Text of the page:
15 April 2021Share
More than 20,000 ethnic Russians migrated to Australia after the Second World War – yet we know very little about their experiences.
Many preferred to keep a low profile in Australia, and some tried to ‘pass’ as Polish, West Ukrainian or Yugoslavian. They had good reason to do so: to the Soviet Union, Australia’s resettling of Russians amounted to the theft of its citizens, and undercover agents were deployed to persuade them to repatriate.
At the same time, Australia regarded the newcomers with wary suspicion, even as it sought to build its population by opening its doors to immigrants.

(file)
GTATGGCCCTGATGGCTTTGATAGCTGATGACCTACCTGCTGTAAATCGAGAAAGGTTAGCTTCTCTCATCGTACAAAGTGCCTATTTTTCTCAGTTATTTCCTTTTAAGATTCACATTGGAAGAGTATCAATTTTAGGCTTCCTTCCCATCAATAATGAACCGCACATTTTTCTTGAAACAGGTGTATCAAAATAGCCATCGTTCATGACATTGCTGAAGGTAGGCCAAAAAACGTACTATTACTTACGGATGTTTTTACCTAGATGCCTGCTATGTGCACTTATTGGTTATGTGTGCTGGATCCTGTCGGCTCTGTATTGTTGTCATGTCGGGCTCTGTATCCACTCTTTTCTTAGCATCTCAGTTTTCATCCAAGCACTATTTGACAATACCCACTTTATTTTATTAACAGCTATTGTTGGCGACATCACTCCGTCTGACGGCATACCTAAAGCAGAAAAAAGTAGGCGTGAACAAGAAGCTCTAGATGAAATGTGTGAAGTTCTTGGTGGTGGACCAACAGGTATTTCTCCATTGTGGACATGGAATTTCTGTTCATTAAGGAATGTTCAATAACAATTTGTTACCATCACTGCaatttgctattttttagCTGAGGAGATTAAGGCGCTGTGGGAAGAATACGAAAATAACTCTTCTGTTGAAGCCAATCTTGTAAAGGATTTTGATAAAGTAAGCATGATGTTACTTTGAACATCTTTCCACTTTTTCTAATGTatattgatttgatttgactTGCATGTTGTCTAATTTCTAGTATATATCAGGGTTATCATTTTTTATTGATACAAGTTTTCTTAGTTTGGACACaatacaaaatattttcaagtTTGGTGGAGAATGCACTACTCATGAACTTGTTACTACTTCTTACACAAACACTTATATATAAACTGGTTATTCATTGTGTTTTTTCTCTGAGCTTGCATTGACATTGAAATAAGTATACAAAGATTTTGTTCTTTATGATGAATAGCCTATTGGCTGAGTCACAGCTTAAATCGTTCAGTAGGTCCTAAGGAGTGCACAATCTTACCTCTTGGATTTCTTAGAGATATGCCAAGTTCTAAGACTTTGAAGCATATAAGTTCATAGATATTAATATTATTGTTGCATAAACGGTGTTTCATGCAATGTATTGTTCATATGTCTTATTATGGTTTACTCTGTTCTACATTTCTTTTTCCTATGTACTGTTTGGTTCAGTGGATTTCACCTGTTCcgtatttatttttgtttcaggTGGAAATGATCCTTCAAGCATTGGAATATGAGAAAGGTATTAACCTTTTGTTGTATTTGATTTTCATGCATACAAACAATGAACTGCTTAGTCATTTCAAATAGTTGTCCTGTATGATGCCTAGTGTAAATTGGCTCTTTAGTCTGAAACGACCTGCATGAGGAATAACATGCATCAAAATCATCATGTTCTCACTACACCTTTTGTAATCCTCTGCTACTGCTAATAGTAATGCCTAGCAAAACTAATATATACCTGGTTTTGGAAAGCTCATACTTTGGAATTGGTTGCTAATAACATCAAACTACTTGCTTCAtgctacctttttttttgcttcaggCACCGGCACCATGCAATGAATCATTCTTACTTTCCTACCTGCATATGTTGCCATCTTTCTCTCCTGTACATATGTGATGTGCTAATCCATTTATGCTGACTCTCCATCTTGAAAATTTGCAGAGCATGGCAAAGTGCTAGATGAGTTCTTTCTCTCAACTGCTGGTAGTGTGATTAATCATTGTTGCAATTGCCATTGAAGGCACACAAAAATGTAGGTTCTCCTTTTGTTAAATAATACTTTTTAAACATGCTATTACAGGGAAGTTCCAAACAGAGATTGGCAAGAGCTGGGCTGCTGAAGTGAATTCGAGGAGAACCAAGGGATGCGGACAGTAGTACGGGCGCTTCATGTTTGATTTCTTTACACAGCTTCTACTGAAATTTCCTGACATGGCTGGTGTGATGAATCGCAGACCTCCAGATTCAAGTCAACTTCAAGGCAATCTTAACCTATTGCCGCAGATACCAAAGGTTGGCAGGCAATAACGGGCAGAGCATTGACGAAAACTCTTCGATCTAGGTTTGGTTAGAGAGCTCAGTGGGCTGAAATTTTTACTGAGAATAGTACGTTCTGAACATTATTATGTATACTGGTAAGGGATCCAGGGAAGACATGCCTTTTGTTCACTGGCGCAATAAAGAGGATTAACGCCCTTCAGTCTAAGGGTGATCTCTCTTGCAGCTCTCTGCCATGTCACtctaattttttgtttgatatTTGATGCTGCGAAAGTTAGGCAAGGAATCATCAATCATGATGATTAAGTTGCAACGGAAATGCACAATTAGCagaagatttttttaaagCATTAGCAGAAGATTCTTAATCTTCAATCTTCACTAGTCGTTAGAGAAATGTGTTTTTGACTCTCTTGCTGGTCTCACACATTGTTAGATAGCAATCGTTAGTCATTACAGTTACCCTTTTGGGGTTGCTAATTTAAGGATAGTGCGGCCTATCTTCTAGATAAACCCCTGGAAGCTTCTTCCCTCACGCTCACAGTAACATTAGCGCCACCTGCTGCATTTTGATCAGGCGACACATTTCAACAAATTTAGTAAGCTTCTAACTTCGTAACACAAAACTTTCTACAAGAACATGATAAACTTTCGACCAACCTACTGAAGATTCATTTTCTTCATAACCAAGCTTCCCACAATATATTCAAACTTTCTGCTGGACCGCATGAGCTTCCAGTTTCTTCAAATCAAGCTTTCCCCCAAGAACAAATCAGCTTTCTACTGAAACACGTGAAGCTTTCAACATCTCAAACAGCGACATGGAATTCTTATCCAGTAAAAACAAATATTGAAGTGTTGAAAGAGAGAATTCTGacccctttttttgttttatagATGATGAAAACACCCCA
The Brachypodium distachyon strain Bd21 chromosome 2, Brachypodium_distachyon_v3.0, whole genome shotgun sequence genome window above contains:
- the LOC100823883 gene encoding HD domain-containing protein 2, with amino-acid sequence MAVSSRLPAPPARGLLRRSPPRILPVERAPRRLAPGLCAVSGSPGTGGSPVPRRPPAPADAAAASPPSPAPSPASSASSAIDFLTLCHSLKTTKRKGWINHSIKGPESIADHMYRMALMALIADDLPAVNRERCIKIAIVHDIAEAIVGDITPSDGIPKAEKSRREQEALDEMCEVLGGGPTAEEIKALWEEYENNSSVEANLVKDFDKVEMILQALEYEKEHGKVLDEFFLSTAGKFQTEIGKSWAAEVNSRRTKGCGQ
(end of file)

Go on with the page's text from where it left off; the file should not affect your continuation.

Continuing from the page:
ACU’s Professor Sheila Fitzpatrick has published a new book uncovering the history of Russian migration to Australia. White Russians, Red Peril: A Cold War History of Migration to Australia is published by La Trobe University Press.
Making use of newly discovered Russian-language archives and drawing on a lifetime’s study of Soviet history and politics, Professor Fitzpatrick examines the early years of a diverse Russian-Australian community and how Australian and Soviet intelligence agencies attempted to track and influence them.
While anti-communist ‘White’ Russians dreamed a war of liberation would overthrow the Soviet regime, a dissident minority admired its achievements and thought of returning home.
Professor Sheila Fitzpatrick is a member of ACU’s Institute for Humanities and Social Sciences is internationally renowned for her work on Soviet history. Her books include Beyond Totalitarianism, Everyday Stalinism, Stalin's Peasants, My Father’s Daughter, Mischka’s War, On Stalin’s Team and The Russian Revolution.
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